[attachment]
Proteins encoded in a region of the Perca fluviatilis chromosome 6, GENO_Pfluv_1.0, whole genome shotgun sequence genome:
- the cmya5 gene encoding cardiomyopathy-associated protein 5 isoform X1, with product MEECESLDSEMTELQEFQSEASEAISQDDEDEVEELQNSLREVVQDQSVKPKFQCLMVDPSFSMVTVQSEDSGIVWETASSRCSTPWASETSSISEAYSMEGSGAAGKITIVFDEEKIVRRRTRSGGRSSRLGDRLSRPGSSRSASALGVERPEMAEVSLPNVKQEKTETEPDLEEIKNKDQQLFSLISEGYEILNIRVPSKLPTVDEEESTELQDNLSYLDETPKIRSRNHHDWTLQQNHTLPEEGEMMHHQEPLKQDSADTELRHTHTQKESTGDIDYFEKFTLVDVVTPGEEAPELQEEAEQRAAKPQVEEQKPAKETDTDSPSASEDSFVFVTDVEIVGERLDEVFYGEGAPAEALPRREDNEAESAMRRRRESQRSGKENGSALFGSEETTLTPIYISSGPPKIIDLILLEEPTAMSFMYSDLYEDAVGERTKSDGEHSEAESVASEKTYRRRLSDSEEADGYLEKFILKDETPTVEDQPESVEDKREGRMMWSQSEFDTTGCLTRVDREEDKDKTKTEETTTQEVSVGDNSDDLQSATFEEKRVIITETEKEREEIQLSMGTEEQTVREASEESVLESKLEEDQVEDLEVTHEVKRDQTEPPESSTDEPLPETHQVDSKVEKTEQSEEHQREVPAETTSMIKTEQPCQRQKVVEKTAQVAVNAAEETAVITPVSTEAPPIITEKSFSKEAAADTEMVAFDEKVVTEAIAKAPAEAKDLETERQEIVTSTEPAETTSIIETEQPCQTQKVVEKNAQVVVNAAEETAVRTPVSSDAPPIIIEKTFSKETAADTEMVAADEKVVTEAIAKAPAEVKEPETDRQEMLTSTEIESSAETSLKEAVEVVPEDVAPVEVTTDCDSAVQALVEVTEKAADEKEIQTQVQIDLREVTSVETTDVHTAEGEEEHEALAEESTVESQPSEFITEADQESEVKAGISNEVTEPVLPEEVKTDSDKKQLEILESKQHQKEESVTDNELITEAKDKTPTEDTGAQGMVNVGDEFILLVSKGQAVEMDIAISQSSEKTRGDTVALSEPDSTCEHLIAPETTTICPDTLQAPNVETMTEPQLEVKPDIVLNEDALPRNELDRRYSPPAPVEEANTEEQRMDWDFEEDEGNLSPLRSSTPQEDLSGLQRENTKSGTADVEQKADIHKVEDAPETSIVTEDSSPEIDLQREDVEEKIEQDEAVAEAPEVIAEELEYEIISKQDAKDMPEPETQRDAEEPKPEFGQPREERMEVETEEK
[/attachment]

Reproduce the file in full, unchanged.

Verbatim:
Proteins encoded in a region of the Perca fluviatilis chromosome 6, GENO_Pfluv_1.0, whole genome shotgun sequence genome:
- the cmya5 gene encoding cardiomyopathy-associated protein 5 isoform X1, with product MEECESLDSEMTELQEFQSEASEAISQDDEDEVEELQNSLREVVQDQSVKPKFQCLMVDPSFSMVTVQSEDSGIVWETASSRCSTPWASETSSISEAYSMEGSGAAGKITIVFDEEKIVRRRTRSGGRSSRLGDRLSRPGSSRSASALGVERPEMAEVSLPNVKQEKTETEPDLEEIKNKDQQLFSLISEGYEILNIRVPSKLPTVDEEESTELQDNLSYLDETPKIRSRNHHDWTLQQNHTLPEEGEMMHHQEPLKQDSADTELRHTHTQKESTGDIDYFEKFTLVDVVTPGEEAPELQEEAEQRAAKPQVEEQKPAKETDTDSPSASEDSFVFVTDVEIVGERLDEVFYGEGAPAEALPRREDNEAESAMRRRRESQRSGKENGSALFGSEETTLTPIYISSGPPKIIDLILLEEPTAMSFMYSDLYEDAVGERTKSDGEHSEAESVASEKTYRRRLSDSEEADGYLEKFILKDETPTVEDQPESVEDKREGRMMWSQSEFDTTGCLTRVDREEDKDKTKTEETTTQEVSVGDNSDDLQSATFEEKRVIITETEKEREEIQLSMGTEEQTVREASEESVLESKLEEDQVEDLEVTHEVKRDQTEPPESSTDEPLPETHQVDSKVEKTEQSEEHQREVPAETTSMIKTEQPCQRQKVVEKTAQVAVNAAEETAVITPVSTEAPPIITEKSFSKEAAADTEMVAFDEKVVTEAIAKAPAEAKDLETERQEIVTSTEPAETTSIIETEQPCQTQKVVEKNAQVVVNAAEETAVRTPVSSDAPPIIIEKTFSKETAADTEMVAADEKVVTEAIAKAPAEVKEPETDRQEMLTSTEIESSAETSLKEAVEVVPEDVAPVEVTTDCDSAVQALVEVTEKAADEKEIQTQVQIDLREVTSVETTDVHTAEGEEEHEALAEESTVESQPSEFITEADQESEVKAGISNEVTEPVLPEEVKTDSDKKQLEILESKQHQKEESVTDNELITEAKDKTPTEDTGAQGMVNVGDEFILLVSKGQAVEMDIAISQSSEKTRGDTVALSEPDSTCEHLIAPETTTICPDTLQAPNVETMTEPQLEVKPDIVLNEDALPRNELDRRYSPPAPVEEANTEEQRMDWDFEEDEGNLSPLRSSTPQEDLSGLQRENTKSGTADVEQKADIHKVEDAPETSIVTEDSSPEIDLQREDVEEKIEQDEAVAEAPEVIAEELEYEIISKQDAKDMPEPETQRDAEEPKPEFGQPREERMEVETEEK